Business Law Cases Solved

1901 Words Jan 17th, 2011 8 Pages
Chapter 1
Introduction to International and Comparative Law

Case 1-1. IGNACIO SEQUIHUA V. TEXACO INC. ET AL.

United States District Court for the Southern District of Texas, 1994.

FACTS: Plaintiffs, Ecuador residents, filed suit in Texas over alleged environmental damage in Ecuador. Plaintiffs pray for money damages, an injunction to clean up, and a court-administered trust fund. Defendants bring motions to dismiss.

ISSUE: Should the court decline to exercise jurisdiction based on the doctrine of comity of nations?

HOLDING: Yes.

LAW: Section 403(3) of the Restatement (Third) of the Foreign Relations Law of the United States sets out numerous factors in deciding whether comity of nations deference should be applied.

EXPLANATION:
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(2) The law under which a corporate entity is created establishes that entity’s nationality. (3) Precedent and the plain language of § 1332(a)(2) require that an alien bringing suit in a US federal court must be a citizen or national of a foreign state.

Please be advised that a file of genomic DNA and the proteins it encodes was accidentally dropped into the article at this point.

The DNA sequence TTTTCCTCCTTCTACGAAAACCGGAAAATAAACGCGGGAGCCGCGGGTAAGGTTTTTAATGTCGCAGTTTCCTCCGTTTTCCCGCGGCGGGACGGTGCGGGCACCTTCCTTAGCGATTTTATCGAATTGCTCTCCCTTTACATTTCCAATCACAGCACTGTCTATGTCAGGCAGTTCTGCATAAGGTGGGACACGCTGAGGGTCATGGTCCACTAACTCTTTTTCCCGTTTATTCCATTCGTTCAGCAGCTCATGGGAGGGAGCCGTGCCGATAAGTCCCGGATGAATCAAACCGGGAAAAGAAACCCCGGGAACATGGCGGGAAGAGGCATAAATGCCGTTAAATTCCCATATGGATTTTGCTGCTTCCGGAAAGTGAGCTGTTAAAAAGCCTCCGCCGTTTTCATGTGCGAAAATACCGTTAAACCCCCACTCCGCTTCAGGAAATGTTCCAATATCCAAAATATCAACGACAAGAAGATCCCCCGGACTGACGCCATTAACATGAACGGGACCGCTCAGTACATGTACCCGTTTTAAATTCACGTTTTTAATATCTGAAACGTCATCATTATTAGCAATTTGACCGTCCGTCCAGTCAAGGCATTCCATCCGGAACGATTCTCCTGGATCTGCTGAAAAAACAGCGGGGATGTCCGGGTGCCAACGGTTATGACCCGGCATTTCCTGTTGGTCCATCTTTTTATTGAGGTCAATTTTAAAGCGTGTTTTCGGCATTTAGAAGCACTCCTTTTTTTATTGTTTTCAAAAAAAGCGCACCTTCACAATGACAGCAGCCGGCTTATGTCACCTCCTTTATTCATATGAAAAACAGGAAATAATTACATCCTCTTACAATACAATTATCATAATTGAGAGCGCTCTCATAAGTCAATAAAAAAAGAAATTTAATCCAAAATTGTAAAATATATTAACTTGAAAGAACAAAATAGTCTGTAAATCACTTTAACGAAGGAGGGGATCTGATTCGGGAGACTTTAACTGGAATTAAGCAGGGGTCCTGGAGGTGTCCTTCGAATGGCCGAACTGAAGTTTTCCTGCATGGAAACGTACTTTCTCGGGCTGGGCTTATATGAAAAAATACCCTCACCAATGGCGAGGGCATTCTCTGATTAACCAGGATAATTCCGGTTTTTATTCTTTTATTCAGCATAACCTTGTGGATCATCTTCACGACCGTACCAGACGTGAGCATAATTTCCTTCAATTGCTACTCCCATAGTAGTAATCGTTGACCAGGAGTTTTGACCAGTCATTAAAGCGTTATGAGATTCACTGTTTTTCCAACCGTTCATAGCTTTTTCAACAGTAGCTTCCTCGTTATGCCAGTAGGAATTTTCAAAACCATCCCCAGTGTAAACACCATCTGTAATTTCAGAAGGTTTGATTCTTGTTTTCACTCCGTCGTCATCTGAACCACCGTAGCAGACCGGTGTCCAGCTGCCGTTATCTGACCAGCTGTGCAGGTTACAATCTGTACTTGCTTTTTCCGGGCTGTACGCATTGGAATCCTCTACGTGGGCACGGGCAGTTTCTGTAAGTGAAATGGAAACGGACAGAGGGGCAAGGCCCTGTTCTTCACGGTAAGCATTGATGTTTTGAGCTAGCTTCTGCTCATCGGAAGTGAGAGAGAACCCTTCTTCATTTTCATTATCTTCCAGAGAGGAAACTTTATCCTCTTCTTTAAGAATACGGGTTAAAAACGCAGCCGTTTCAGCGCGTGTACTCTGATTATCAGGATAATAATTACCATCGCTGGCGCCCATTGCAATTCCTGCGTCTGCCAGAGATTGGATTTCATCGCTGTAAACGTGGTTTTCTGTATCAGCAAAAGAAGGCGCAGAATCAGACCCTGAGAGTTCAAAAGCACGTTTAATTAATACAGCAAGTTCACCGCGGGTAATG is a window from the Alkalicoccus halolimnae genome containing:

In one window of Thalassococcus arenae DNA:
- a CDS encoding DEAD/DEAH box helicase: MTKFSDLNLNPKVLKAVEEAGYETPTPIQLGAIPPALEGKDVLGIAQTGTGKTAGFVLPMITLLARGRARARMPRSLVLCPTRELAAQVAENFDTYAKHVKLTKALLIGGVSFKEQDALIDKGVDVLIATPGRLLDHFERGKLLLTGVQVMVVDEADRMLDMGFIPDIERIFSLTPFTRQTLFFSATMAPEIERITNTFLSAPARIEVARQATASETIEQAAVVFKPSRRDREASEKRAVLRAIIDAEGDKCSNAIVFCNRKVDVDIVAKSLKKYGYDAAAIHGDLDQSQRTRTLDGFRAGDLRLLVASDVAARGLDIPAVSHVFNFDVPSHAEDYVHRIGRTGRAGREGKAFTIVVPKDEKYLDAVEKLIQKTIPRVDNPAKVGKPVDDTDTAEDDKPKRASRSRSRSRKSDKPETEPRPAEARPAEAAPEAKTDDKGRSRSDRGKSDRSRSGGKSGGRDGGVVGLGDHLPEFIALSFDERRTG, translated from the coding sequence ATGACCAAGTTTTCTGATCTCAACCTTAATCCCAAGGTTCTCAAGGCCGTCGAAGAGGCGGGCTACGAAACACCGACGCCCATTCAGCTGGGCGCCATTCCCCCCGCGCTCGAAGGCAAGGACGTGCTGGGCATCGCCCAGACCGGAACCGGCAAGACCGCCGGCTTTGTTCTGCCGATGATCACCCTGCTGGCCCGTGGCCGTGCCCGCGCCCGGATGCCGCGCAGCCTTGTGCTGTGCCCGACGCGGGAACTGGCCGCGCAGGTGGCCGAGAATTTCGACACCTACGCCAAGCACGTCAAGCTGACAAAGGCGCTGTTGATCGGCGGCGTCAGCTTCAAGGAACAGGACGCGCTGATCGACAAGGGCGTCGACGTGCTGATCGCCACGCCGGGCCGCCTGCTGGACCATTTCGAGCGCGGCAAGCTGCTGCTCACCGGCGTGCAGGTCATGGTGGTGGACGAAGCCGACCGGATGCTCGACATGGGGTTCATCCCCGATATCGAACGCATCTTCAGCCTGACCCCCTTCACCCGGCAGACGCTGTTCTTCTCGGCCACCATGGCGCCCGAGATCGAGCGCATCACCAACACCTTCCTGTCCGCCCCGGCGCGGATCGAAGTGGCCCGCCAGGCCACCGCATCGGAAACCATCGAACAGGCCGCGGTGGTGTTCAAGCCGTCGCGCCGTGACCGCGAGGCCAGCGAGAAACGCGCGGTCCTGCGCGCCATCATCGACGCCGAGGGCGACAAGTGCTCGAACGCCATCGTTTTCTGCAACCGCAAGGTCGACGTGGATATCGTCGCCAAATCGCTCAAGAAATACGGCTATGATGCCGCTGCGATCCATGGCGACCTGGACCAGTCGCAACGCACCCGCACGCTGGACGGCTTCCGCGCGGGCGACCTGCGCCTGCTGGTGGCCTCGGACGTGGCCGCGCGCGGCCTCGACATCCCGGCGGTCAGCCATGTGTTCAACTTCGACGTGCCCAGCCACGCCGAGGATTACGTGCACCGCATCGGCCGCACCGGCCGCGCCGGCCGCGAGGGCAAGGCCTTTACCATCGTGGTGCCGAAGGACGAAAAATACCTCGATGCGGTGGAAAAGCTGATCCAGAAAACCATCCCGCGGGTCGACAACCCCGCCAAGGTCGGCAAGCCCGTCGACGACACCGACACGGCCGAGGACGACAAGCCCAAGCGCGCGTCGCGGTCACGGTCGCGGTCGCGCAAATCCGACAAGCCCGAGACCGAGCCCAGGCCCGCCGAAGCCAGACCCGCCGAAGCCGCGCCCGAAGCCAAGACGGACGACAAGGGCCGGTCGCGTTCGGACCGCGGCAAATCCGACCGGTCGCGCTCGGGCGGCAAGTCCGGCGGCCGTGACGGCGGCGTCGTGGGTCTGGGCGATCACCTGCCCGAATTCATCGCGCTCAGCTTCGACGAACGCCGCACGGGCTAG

EXPLANATION: (1) Hong Kong is not recognized as a foreign state and the US State Department has told the court that the US executive does not regard it as a state. (2) Matimak was created as a company according to Hong Kong law. Even though this law is based on a UK law, that is not enough of a connection with the UK to say that Matimak is a UK company. (3) Precedent and the plain language of the § 1332(a)(2) exclude stateless persons from bringing suits in US federal courts.

ORDER: District court’s dismissal of the suit is affirmed.

Case 1-4. THE TRAIL SMELTER ARBITRATION

(United States v. Canada)

Canadian-United States International Joint Commission, Arbitral Tribunal, 1938 and 1941.

FACTS: A Canadian lead and zinc smelter at Trail, British Columbia, was polluting the waters of the Columbia River that then ran into the state of Washington. After negotiations between the US and Canada, the latter agreed to refer the matter to an International Joint Commission. The Commission’s Arbitral Tribunal awarded the US $350,000 in damages, but did not order the smelter to cease operating. In 1941, the US sought to have the operation of the smelter

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